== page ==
12/14 years plus
Treat them like a friend and equal. Bring respect along with love. Children who are respected grow up to be great individuals.
After 12/14, you need not give instruction to your child, rather use suggestion and enquiries.
Most likely your child will start saying ‘no’ to you. Do not suppress this no phase. It will pass by around the age of 18-20.
Suppression of this ‘no’ phase may lead the child to ‘no’ throughout life.
Help the child think and make decisions to be independent and enquiring, whilst at the same time giving them your full support.
Don’t feel guilty for mistakes. Love can heal.
Hold your child in your heart, and if you have hurt them, ask for forgiveness.
In their innocence, they come trustingly into your care.
Reference – Notes from a Oneness weekend course.
1. You realise that your relationship has a hidden purpose – the healing of childhood wounds. Instead of focusing entirely on surface needs and desires, you learn to recognise the unresolved childhood issues that underly them. When you look at relationship with this x-ray vision, your daily interactions take on more meaning. Puzzling aspects of your relationship begin to make sense to you, and you have a greater sense of control.
2. You create a more accurate image of your partner. At the very moment of your attraction, you began fusing your partner with your parents or caretakers. Later you projected your negative traits onto your partner, further concealing your partner’s essential reality. As you move towards a conscious relationship, you gradually let go of these illusions and begin to see more of your partner’s truth. You see your partner not as your saviour but as another wounded human being, struggling to be healed.
3. You take responsibility for communicating your needs and desires to your partner. In an unconscious relationship, you cling to the childhood belief that your partner automatically understands your needs. In a conscious relationship, you accept the fact that, in order to understand each other, you have to develop clear channels of communication.
4. You become more intentional in your interactions. In an unconscious relationship, you tend to react without thinking. You allow the response of your subconscious to control your behaviour. In a conscious relationship, you train yourself to behave in a more constructive manner.
5. You learn to value your partner’s needs and wishes as highly as you value your own. In an unconscious relationship, you assume that your partner’s role in life is to take care of your needs magically. In a conscious relationship, you let go of this view and divert more and more of your energy to meeting your partner’s needs.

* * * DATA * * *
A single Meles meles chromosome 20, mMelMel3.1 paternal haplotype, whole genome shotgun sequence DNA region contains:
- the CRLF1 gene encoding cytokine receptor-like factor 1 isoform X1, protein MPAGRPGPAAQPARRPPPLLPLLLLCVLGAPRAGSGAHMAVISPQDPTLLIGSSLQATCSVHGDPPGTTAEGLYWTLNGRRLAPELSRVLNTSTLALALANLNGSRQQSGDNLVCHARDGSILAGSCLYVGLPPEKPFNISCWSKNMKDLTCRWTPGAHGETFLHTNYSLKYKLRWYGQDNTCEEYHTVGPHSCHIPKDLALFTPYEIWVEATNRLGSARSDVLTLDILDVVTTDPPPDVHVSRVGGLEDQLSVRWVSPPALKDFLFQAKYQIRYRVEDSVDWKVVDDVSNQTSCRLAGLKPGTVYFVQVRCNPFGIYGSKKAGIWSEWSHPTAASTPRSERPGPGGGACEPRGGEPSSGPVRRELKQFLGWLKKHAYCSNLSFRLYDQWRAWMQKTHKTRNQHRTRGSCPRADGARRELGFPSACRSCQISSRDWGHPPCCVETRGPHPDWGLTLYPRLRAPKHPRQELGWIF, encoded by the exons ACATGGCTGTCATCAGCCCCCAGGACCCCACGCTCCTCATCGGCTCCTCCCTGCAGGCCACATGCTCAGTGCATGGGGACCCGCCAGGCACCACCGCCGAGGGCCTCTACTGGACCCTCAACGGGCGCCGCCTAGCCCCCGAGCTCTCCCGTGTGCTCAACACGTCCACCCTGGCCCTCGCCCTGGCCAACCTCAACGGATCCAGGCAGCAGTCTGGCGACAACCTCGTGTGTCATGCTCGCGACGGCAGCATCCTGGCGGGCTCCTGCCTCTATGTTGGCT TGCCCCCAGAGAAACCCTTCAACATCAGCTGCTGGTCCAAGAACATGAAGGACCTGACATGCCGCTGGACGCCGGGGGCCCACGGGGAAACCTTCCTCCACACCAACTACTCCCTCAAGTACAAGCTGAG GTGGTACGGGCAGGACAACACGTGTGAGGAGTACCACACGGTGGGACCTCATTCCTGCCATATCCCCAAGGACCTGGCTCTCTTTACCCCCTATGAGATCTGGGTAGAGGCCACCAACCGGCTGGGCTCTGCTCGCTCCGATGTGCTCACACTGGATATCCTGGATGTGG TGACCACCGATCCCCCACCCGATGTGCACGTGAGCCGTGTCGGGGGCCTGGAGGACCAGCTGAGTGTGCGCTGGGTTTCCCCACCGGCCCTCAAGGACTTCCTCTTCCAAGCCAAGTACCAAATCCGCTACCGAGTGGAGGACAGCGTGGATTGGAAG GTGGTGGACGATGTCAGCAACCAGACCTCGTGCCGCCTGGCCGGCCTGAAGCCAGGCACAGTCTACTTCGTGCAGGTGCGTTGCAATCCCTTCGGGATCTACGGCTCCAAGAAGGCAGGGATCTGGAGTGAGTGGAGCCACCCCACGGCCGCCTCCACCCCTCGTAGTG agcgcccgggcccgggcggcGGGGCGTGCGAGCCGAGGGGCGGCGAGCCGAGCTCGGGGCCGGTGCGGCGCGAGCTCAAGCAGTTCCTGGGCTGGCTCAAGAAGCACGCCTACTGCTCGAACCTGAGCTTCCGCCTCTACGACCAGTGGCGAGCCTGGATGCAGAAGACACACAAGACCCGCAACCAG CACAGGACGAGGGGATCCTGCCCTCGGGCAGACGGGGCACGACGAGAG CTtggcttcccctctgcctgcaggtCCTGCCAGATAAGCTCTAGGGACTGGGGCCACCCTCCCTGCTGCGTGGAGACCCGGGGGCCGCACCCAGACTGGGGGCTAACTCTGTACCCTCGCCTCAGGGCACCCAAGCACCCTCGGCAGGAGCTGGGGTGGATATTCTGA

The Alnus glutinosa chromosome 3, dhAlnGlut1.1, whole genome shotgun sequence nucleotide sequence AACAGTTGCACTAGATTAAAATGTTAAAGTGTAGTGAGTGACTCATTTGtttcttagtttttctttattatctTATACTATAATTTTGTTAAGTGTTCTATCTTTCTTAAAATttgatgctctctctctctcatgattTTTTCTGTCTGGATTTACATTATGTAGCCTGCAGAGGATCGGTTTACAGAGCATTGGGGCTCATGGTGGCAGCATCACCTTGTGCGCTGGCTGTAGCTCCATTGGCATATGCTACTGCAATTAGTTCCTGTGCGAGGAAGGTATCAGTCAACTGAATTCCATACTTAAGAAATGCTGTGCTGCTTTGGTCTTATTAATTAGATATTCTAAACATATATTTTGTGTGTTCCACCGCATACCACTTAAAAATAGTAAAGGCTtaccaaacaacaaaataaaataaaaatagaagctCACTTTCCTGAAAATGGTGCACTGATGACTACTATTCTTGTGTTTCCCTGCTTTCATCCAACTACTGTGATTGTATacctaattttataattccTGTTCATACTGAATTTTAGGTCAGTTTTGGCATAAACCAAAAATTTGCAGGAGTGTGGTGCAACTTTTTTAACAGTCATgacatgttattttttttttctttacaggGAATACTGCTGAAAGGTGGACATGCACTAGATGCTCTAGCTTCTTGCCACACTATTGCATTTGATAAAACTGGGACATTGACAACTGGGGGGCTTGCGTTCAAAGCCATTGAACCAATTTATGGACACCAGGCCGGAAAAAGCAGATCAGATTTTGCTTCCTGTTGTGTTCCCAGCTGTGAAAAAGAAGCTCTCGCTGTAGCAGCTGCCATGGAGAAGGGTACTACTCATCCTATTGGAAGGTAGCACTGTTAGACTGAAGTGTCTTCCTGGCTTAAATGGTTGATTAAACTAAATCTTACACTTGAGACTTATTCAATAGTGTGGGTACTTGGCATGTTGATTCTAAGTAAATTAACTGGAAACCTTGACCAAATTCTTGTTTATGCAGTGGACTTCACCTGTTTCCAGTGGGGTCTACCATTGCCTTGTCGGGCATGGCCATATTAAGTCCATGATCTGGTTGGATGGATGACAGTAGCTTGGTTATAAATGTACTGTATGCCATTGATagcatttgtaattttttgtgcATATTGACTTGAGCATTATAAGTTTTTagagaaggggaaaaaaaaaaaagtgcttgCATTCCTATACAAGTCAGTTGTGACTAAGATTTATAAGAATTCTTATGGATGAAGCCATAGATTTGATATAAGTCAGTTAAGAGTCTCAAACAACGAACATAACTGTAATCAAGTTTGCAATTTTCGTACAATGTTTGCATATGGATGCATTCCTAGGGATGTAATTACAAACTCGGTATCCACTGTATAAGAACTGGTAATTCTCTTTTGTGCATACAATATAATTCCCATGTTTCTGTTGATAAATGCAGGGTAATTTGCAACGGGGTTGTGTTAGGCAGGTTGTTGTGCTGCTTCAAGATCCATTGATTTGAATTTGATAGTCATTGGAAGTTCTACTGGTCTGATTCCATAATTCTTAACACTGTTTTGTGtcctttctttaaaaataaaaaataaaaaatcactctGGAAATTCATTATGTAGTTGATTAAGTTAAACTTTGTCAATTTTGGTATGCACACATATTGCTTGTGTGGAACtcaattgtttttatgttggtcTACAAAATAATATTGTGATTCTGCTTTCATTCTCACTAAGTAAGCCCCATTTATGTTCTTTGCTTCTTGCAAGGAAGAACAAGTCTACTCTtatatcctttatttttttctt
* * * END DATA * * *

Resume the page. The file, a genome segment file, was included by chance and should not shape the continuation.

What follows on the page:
6. You embrace the dark side of your personality. In a conscious relationship, you openly acknowledge the fact that you, like everyone else, have negative traits. As you accept responsibility for this dark side of your nature, you lessen your tendency to project your negative traits onto your mate, which creates a less hostile environment.
7. You learn new techniques to satisfy your basic needs and desires. During the power struggle, you rave, rant, and blame in an attempt to coerce your partner to meet your needs. When you attempt to move beyond this stage, you realise that your partner can indeed be a resource for you – once you abandon your self-defeating tactics.
8. You search within yourself for the strengths and abilities you are lacking. One reason you were attracted to your partner is that your partner had strengths and abilities that you lacked. Therefore, being with your partner gave you an illusory sense of wholeness. In a conscious relationship, you learn that the only way you can truly recapture a sense of oneness is to develop the hidden traits within yourself.
9. You become aware of your drive to be loving and whole and at one with the world around you. As a part of your inherent nature, you have the ability to love unconditionally and to experience oneness with the world around you. Social conditioning and imperfect parenting made you lose touch with these qualities. In a conscious relationship, you begin to rediscover your original nature.
10. You accept the difficulty of creating a good relationship. In an unconscious relationship, you believe that the way to have a good relationship is to pick the right partner. In a conscious relationship, you realise you have to be the right partner. As you gain a more realistic view of love relationships, you realise that a good relationship requires commitment, discipline, and the courage to grow and change; relationships are hard work.
Source – Beyond Success Coaching, Relationship Unit